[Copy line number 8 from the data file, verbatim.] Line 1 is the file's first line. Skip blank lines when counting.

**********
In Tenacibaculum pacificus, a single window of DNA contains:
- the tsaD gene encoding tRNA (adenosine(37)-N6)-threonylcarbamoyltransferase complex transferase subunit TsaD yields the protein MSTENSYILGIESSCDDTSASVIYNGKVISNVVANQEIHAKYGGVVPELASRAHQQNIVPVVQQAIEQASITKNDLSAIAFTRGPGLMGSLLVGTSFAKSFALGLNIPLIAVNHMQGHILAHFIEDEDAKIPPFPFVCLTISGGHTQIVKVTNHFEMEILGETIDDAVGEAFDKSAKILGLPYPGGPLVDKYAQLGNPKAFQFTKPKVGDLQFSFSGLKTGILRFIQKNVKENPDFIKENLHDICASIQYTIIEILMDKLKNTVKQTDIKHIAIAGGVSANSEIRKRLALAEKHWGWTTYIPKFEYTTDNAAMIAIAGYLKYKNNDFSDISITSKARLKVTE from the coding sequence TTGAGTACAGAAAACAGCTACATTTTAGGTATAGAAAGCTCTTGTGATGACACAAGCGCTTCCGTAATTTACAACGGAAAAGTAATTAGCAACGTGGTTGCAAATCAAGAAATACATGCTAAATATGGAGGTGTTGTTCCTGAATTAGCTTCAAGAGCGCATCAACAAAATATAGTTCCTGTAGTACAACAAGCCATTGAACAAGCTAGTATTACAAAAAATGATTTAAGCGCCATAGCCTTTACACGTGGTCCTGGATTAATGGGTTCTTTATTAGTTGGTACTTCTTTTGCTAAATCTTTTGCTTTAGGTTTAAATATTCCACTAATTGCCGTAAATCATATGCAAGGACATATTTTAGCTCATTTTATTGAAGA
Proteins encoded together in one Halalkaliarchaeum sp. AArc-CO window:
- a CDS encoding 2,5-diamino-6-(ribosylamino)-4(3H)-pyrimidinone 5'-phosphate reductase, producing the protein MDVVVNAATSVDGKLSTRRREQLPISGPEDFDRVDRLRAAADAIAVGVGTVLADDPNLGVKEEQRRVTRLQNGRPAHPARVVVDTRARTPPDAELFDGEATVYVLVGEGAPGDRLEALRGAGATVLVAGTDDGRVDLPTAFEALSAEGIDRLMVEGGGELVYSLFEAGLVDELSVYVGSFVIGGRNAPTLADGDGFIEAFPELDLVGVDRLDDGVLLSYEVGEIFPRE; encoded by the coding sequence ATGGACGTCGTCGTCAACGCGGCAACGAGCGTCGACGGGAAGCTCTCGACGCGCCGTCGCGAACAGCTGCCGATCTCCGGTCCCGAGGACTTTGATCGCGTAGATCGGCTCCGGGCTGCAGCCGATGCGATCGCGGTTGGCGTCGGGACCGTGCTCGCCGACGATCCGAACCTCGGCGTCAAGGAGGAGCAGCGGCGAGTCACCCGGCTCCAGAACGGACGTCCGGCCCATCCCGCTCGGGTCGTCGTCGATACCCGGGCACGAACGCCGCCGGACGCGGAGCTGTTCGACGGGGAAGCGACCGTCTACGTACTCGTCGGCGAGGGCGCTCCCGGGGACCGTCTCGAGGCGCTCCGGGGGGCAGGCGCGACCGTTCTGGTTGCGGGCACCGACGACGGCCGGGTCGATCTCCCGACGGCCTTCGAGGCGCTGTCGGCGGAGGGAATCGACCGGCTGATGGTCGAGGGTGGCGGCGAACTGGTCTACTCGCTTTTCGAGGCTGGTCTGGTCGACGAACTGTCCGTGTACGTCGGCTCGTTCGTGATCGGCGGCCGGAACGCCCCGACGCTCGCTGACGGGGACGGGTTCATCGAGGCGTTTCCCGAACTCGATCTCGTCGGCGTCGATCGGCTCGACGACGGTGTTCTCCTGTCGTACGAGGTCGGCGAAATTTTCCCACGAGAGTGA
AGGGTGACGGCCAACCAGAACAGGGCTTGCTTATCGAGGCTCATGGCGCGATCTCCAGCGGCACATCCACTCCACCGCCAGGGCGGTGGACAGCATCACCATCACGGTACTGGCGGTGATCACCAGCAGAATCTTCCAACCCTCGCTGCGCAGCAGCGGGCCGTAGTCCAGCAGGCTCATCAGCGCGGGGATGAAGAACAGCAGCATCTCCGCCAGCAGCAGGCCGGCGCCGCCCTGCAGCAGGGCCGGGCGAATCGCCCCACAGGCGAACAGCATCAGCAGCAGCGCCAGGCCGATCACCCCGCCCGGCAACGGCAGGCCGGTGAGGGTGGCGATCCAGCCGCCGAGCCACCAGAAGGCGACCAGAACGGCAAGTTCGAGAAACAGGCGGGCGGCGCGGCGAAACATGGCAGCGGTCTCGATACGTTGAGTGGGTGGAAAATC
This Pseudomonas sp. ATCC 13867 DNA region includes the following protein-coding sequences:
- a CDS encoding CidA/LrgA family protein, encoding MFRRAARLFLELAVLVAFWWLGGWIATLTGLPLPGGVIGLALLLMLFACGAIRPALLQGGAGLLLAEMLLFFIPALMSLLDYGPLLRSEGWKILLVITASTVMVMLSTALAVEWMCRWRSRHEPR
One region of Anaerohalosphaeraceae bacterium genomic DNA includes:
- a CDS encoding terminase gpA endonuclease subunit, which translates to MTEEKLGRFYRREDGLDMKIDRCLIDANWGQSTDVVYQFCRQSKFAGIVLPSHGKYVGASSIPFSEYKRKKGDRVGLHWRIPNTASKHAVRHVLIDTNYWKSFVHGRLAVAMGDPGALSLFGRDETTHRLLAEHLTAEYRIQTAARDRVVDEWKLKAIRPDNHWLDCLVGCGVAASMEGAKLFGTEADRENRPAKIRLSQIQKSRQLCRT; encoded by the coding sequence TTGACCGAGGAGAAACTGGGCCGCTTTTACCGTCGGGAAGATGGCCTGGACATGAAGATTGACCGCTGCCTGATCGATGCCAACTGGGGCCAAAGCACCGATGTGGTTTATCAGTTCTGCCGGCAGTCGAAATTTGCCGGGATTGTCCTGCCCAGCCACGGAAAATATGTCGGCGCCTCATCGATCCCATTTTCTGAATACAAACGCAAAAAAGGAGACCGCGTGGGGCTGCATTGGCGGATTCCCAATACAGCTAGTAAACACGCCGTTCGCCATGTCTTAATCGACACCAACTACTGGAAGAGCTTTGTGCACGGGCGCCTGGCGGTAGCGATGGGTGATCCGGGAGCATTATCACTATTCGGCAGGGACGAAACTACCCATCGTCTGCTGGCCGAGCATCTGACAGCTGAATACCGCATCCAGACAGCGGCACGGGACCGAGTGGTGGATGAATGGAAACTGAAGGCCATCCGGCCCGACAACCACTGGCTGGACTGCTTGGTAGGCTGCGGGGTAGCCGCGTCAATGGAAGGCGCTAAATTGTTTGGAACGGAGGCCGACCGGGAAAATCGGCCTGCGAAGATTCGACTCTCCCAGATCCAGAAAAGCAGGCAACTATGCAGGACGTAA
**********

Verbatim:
One region of Anaerohalosphaeraceae bacterium genomic DNA includes: